(Update after the market close)
By Stephen Culp
NEW YORK, Nov 20 (Reuters) – Wall Street closed lower on Friday as investors grappled with developments related to fiscal stimulus, concerns about a long time to roll out a vaccine and a growing number of statewide shutdowns to combat the growing COVID-19 pandemic.
* Actions related to firms benefiting from lockdowns such as Zoom Video Communications Inc and Netflix Inc, which have outperformed their peers during the health crisis, helped stem the Nasdaq’s slide.
* Throughout the week, the comings and goings of vaccine news and rising infections sent investors swinging between cyclical stocks, economically sensitive, and market leaders, resistant to the pandemic.
* The S&P 500 and the Dow Jones posted marginal losses for the week. The Nasdaq, with great technological weight, closed with a slight weekly rise.
* “Markets are still caught in a tug of war between the dramatic increase in new COVID cases and the apparent progress in vaccines,” said David Carter, chief investment officer at Lenox Wealth Advisors in New York. “This is likely to continue until we have a vaccine approved and distributed.”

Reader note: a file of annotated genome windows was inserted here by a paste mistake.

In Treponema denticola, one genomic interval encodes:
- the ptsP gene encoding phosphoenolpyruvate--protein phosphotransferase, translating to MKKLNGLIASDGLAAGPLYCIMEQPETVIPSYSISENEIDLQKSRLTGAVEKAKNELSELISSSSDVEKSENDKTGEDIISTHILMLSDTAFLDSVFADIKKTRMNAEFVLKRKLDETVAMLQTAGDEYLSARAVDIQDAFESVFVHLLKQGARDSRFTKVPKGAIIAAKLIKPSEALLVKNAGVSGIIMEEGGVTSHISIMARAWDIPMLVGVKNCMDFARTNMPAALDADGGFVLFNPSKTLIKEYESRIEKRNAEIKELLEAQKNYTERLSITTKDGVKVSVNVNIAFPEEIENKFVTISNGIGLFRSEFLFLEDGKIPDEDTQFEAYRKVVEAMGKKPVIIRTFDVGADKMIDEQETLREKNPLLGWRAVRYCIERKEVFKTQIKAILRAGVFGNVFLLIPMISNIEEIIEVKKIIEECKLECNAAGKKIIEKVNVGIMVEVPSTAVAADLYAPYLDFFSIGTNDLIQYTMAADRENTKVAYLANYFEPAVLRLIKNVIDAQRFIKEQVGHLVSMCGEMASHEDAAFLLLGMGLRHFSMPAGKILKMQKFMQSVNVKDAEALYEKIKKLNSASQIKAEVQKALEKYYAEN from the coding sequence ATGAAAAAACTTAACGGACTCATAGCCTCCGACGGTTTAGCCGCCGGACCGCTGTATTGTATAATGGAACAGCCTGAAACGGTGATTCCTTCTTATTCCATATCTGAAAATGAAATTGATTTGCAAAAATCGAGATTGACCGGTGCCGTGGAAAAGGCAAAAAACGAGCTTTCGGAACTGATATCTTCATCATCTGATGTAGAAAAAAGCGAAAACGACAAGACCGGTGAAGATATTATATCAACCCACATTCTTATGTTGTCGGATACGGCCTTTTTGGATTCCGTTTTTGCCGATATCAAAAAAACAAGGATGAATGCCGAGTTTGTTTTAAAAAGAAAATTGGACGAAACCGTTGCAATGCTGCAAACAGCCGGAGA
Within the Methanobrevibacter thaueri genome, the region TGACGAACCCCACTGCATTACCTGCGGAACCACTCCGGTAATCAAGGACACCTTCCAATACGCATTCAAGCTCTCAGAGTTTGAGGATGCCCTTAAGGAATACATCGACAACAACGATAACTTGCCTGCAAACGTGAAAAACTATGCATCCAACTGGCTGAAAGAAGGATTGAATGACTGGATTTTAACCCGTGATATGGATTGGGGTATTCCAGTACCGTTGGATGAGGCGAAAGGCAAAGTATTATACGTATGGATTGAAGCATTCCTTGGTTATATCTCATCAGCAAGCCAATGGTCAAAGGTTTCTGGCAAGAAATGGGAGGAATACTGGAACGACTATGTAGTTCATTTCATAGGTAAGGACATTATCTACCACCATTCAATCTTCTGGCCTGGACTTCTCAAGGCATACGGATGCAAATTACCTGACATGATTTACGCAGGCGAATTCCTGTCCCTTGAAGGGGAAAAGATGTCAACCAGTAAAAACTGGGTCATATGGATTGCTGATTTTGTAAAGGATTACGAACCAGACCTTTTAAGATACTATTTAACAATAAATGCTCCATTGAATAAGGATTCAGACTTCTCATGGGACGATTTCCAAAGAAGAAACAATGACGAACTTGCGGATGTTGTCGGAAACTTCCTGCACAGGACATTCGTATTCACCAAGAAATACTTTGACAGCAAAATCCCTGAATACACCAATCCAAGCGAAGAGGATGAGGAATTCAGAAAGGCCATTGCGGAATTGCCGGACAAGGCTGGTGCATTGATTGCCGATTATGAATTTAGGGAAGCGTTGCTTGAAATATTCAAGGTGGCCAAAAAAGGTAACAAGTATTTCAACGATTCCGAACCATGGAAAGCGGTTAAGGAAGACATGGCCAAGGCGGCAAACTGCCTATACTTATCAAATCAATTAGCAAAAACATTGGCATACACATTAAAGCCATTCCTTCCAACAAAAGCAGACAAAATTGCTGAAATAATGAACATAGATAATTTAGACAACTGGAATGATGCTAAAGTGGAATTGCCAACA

* US Treasury Secretary Steven Mnuchin said Thursday that he would allow the Federal Reserve’s key pandemic relief loan programs to expire at the end of the year. He claimed that the $ 455 billion allocated under the CARES Act should be returned to Congress for reallocation as subsidies to small firms.
* The decision to end the program, considered essential by the Fed, comes at a time of a spiral of new coronavirus infections and a new wave of layoffs, and the chairman of the Chicago Federal Reserve, Charles Evans, called it as “disappointing”.
* In the latest event in the race to develop a vaccine, Pfizer Inc. applied to the US regulator for authorization for the emergency use of its COVID-19 vaccine, the first order of its kind in the battle against the disease. The drugmaker’s shares rose 1.4% and provided the biggest boost to the S&P 500.
* The Dow Jones Industrial Average fell 219.75 points, or 0.75%, to 29,623.48 points, while the S&P 500 fell 24.33 points, or 0.68%, to 3,557.54 points. The Nasdaq Composite lost 49.74 points, or 0.42%, to 11,854.97 points. (Reporting by Stephen Culp, Edited in Spanish by Manuel Farías)